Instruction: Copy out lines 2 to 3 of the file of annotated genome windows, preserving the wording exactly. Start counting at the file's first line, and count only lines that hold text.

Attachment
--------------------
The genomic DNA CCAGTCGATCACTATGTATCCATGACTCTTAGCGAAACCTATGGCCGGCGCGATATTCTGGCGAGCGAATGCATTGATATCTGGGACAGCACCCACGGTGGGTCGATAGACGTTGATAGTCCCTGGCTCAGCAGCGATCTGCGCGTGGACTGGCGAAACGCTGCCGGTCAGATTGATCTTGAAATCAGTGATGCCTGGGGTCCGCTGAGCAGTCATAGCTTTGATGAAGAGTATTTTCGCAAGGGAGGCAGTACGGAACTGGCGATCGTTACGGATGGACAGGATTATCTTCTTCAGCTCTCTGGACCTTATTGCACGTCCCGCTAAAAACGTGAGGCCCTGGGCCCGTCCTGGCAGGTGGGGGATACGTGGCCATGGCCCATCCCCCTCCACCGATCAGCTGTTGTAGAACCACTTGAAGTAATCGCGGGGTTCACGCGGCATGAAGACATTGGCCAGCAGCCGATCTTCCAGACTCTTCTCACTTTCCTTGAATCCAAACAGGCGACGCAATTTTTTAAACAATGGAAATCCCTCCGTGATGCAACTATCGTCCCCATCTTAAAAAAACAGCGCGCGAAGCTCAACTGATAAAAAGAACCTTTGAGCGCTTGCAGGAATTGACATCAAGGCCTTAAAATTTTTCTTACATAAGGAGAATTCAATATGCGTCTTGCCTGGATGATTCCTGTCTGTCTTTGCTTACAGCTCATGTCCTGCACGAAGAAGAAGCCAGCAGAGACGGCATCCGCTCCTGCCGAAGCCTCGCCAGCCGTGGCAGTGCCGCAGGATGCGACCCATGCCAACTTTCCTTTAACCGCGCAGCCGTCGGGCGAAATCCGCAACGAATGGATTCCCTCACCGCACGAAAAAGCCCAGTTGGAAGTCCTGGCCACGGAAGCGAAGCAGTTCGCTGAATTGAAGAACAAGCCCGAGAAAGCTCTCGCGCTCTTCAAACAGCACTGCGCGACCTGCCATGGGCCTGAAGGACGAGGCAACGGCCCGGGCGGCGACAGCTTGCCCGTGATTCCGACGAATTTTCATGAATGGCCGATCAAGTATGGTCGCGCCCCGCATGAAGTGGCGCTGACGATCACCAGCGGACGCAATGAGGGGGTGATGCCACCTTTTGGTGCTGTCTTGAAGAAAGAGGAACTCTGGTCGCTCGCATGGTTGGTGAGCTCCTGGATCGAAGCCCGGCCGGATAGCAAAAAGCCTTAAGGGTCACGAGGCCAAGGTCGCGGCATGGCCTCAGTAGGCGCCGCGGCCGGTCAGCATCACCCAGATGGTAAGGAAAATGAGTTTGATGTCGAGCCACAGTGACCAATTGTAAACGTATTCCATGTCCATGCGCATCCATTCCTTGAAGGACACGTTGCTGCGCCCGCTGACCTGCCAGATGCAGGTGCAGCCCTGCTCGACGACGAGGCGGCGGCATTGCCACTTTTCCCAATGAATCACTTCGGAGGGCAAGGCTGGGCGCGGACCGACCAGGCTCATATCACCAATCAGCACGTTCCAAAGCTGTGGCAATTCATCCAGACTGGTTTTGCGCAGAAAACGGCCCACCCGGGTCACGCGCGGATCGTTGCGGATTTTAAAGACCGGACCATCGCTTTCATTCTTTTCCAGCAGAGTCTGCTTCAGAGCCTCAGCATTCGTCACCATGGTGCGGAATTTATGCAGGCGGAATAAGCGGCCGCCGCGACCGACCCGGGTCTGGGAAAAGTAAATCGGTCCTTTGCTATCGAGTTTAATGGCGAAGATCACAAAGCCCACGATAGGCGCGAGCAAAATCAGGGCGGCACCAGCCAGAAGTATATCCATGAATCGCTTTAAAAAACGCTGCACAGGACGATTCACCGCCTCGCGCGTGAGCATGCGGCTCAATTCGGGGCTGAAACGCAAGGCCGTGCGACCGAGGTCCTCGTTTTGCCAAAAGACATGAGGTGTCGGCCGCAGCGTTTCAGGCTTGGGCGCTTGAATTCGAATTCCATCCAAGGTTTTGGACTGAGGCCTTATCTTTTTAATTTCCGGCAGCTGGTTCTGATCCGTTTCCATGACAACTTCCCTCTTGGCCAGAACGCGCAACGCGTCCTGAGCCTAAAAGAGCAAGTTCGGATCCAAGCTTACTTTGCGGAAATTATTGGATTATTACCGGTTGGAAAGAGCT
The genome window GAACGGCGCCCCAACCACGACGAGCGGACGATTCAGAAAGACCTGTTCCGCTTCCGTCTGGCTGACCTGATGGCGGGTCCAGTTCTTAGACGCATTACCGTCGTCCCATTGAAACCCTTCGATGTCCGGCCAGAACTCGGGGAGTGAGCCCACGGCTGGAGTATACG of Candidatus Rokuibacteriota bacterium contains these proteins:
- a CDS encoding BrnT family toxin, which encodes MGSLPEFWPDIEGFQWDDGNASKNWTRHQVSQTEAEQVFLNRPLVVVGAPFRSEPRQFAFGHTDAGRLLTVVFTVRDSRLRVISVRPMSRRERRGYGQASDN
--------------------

The genome window GAACGGCGCCCCAACCACGACGAGCGGACGATTCAGAAAGACCTGTTCCGCTTCCGTCTGGCTGACCTGATGGCGGGTCCAGTTCTTAGACGCATTACCGTCGTCCCATTGAAACCCTTCGATGTCCGGCCAGAACTCGGGGAGTGAGCCCACGGCTGGAGTATACG of Candidatus Rokuibacteriota bacterium contains these proteins:
- a CDS encoding BrnT family toxin, which encodes MGSLPEFWPDIEGFQWDDGNASKNWTRHQVSQTEAEQVFLNRPLVVVGAPFRSEPRQFAFGHTDAGRLLTVVFTVRDSRLRVISVRPMSRRERRGYGQASDN